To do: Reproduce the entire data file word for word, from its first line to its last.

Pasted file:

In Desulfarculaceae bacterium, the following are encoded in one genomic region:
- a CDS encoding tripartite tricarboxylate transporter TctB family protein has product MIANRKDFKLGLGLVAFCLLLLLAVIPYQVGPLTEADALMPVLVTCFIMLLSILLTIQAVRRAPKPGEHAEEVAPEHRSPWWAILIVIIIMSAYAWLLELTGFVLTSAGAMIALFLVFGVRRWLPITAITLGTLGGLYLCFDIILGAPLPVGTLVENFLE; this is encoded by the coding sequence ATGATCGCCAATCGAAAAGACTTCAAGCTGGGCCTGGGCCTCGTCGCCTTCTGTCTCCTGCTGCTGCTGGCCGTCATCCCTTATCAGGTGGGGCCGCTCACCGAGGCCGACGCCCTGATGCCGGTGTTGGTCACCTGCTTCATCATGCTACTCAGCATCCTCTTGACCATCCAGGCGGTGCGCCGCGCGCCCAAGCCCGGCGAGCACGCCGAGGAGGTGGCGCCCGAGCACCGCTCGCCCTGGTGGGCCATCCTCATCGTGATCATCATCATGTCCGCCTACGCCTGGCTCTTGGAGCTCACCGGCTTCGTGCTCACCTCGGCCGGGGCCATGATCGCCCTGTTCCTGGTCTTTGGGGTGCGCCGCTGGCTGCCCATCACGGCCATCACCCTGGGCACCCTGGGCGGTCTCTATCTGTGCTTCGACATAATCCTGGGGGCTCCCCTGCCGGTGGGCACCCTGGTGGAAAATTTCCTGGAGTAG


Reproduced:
In Desulfarculaceae bacterium, the following are encoded in one genomic region:
- a CDS encoding tripartite tricarboxylate transporter TctB family protein has product MIANRKDFKLGLGLVAFCLLLLLAVIPYQVGPLTEADALMPVLVTCFIMLLSILLTIQAVRRAPKPGEHAEEVAPEHRSPWWAILIVIIIMSAYAWLLELTGFVLTSAGAMIALFLVFGVRRWLPITAITLGTLGGLYLCFDIILGAPLPVGTLVENFLE; this is encoded by the coding sequence ATGATCGCCAATCGAAAAGACTTCAAGCTGGGCCTGGGCCTCGTCGCCTTCTGTCTCCTGCTGCTGCTGGCCGTCATCCCTTATCAGGTGGGGCCGCTCACCGAGGCCGACGCCCTGATGCCGGTGTTGGTCACCTGCTTCATCATGCTACTCAGCATCCTCTTGACCATCCAGGCGGTGCGCCGCGCGCCCAAGCCCGGCGAGCACGCCGAGGAGGTGGCGCCCGAGCACCGCTCGCCCTGGTGGGCCATCCTCATCGTGATCATCATCATGTCCGCCTACGCCTGGCTCTTGGAGCTCACCGGCTTCGTGCTCACCTCGGCCGGGGCCATGATCGCCCTGTTCCTGGTCTTTGGGGTGCGCCGCTGGCTGCCCATCACGGCCATCACCCTGGGCACCCTGGGCGGTCTCTATCTGTGCTTCGACATAATCCTGGGGGCTCCCCTGCCGGTGGGCACCCTGGTGGAAAATTTCCTGGAGTAG